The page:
A new angle on basic Parkinson’s research

Benoît Delignat-Lavaud
PhD Candidate
Université de Montréal
Graduate Student Award
$20,000 over 2 years
Evaluation of the mechanisms of somatodendric dopamine release and its contributions to post-lesional plasticity in Parkinson’s disease models

Determining the cause of Parkinson’s disease at the cellular level is a complex job, requiring researchers to understand precisely how brain cells function and interact with dopamine, a signalling chemical whose loss results in the typical motor symptoms of this debilitating illness.

At the Université de Montréal, PhD student Benoît Delignat-Lavaud, a neuroscientist, studies the way different parts of the cell release dopamine. Until now, most researchers have focused on dopamine released from the axon terminals – the buttons at the end of the brain cells that signal other neurons, using chemicals like dopamine that control the body’s movement.

When these brain cells die, the dopamine the terminals normally release disappears. Currently, doctors treat Parkinson’s disease by giving people a synthetic form of dopamine, called levodopa, and trying to get the axon terminals to absorb it.

But what if other parts of the cell that also generate dopamine could be persuaded to take over when the cell’s terminals stop working? That’s the hypothesis Delignat-Lavaud is pursuing.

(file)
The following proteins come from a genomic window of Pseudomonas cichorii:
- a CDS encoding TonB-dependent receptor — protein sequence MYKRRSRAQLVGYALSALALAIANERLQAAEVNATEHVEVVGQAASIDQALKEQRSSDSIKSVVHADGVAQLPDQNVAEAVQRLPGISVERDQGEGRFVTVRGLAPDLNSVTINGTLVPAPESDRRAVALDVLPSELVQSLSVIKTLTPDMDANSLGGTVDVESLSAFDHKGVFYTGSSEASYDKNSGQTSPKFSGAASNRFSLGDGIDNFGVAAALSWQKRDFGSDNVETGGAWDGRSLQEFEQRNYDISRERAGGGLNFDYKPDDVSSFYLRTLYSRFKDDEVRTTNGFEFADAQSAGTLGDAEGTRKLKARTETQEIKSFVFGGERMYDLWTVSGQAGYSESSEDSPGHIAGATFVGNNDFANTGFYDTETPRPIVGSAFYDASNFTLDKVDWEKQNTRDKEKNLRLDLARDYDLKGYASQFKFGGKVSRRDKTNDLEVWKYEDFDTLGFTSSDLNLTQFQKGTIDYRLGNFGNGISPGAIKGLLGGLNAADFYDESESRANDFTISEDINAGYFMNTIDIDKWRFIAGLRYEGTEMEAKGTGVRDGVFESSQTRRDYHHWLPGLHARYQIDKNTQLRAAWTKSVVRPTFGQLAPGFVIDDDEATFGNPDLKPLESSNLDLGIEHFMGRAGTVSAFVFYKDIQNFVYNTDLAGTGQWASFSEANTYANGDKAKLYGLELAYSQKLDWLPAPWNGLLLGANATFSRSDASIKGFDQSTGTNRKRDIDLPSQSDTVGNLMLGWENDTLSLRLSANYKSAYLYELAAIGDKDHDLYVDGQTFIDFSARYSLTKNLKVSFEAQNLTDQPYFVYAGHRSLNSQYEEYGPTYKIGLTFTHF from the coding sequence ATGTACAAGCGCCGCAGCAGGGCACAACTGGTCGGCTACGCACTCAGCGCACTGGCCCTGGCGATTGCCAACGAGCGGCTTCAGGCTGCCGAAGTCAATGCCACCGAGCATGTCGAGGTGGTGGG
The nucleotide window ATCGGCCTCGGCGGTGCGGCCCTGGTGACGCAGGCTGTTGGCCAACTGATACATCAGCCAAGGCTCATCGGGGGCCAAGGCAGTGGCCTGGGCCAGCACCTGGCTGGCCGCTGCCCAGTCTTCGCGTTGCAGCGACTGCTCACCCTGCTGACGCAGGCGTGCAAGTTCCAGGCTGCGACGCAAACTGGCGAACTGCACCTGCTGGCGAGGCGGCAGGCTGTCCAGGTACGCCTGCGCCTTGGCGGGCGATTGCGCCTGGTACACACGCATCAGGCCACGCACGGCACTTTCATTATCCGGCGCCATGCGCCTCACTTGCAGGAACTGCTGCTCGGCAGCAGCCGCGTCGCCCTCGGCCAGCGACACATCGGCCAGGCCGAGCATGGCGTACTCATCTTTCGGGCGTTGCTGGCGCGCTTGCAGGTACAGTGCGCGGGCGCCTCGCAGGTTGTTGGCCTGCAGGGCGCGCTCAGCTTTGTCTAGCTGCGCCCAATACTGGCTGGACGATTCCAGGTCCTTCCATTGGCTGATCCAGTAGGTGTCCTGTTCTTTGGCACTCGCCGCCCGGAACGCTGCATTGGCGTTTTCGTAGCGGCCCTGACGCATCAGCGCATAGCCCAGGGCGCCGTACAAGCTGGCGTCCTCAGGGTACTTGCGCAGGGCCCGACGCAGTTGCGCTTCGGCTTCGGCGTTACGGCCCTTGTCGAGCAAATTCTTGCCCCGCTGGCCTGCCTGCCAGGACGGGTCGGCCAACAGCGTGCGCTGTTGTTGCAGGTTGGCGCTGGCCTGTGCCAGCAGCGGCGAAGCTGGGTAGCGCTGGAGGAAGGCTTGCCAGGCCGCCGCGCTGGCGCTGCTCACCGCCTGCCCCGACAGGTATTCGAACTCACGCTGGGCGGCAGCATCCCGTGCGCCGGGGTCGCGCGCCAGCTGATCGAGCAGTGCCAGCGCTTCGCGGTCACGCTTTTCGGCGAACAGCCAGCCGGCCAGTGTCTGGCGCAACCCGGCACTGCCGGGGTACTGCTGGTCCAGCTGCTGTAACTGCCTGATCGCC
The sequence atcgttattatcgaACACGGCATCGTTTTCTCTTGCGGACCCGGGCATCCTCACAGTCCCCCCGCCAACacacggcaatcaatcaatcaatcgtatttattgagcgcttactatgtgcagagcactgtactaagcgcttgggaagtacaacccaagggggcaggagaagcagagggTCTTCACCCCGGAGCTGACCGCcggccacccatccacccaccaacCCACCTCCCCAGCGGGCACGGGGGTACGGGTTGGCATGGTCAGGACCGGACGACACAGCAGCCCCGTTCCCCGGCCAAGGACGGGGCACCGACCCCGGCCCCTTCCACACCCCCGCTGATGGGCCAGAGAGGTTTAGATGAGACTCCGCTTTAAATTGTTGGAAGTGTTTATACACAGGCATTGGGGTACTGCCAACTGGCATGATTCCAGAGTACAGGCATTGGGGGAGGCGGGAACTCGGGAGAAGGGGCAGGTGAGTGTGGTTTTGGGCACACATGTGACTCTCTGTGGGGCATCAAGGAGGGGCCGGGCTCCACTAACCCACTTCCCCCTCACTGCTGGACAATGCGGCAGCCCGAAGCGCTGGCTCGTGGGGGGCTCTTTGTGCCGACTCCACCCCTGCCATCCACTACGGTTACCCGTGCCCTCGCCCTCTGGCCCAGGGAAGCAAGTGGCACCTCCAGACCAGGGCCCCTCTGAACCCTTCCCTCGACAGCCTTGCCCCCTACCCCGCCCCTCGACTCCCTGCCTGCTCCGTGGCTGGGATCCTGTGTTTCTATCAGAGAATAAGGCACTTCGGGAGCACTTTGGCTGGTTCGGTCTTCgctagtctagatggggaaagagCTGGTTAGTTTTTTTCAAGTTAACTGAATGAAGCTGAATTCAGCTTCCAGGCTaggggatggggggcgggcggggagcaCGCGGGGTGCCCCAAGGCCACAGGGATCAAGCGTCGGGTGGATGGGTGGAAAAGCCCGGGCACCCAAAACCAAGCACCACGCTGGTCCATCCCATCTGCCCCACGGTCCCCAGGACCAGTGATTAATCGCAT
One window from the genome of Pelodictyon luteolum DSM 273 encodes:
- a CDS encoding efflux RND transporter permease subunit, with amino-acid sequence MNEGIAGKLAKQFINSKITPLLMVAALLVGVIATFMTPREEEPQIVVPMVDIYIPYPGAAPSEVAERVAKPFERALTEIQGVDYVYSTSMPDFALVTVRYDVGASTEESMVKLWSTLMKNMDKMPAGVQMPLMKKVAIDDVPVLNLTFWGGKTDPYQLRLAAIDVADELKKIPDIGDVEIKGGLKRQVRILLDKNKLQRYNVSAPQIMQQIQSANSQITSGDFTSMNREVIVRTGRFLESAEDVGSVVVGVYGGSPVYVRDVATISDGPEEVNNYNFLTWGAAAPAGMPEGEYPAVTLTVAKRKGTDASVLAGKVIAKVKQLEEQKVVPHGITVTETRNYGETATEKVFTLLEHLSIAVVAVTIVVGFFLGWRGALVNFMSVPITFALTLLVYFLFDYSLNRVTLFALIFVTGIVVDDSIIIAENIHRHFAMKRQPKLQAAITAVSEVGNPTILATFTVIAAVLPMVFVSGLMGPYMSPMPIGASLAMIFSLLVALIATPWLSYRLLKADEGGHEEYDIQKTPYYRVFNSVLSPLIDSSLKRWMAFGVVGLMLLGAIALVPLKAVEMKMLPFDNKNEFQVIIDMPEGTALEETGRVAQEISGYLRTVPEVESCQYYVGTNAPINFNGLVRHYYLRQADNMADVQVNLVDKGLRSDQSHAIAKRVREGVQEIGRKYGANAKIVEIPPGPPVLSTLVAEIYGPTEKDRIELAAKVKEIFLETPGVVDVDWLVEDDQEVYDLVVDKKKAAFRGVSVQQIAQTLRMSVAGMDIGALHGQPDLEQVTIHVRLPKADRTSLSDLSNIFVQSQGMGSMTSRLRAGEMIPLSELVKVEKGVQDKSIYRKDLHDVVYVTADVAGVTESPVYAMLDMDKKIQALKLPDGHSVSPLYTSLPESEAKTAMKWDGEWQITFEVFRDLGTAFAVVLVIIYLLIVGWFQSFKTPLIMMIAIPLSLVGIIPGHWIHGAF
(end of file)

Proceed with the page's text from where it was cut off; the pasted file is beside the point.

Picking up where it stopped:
“Therapies right now have limited effectiveness because we are trying to treat something that we don’t understand,” he says. “We have to return to the basics, the physiology of the disease, because it will help us to understand when neurons are starting to die and why.”

Delignat-Lavaud focuses on the release of dopamine from neurons’ dendrites, the branch-like structures that flow from a neuron’s body, which is called the soma.

“Therapies right now have limited effectiveness because we are trying to treat something that we don’t understand,” he says. “We have to return to the basics, the physiology of the disease, because it will help us to understand when neurons are starting to die and why.”

The death of dopamine-producing brain cells starts at the axons, he believes. What’s not well understood is the role the dendrites and soma play in dopamine release and in the death of these cells.

“Something nobody has done before is to record the dopamine release at the level of dendrites and cell bodies in this process,” he says.

Delignat-Lavaud will measure that release in dopamine-producing neurons from brain sections prepared from mice. He’ll also look at how dopamine neurons adapt when they’re exposed to toxins or other stresses that cause the cells to die.

Ultimately, he wants to determine whether enhancing the release of dopamine from the dendrites instead of the cell terminals can help dopamine neurons to cope.

If Delignat-Lavaud can identify proteins that control dopamine release from dendrites, he hopes to be able to persuade different parts of the neurons to compensate for the loss of dopamine in other regions and to find new targets for gene therapy or stem cell transplants.

Delignat-Lavaud is driven by his curiosity about how the brain works, and he enjoys the Parkinson’s field because it is dynamic and constantly evolves.

“The brain is one of the most mysterious organs that remains in the body, and there’s a lot of work that has to be done. It’s like an organ that is trying to understand itself – and that’s fascinating.”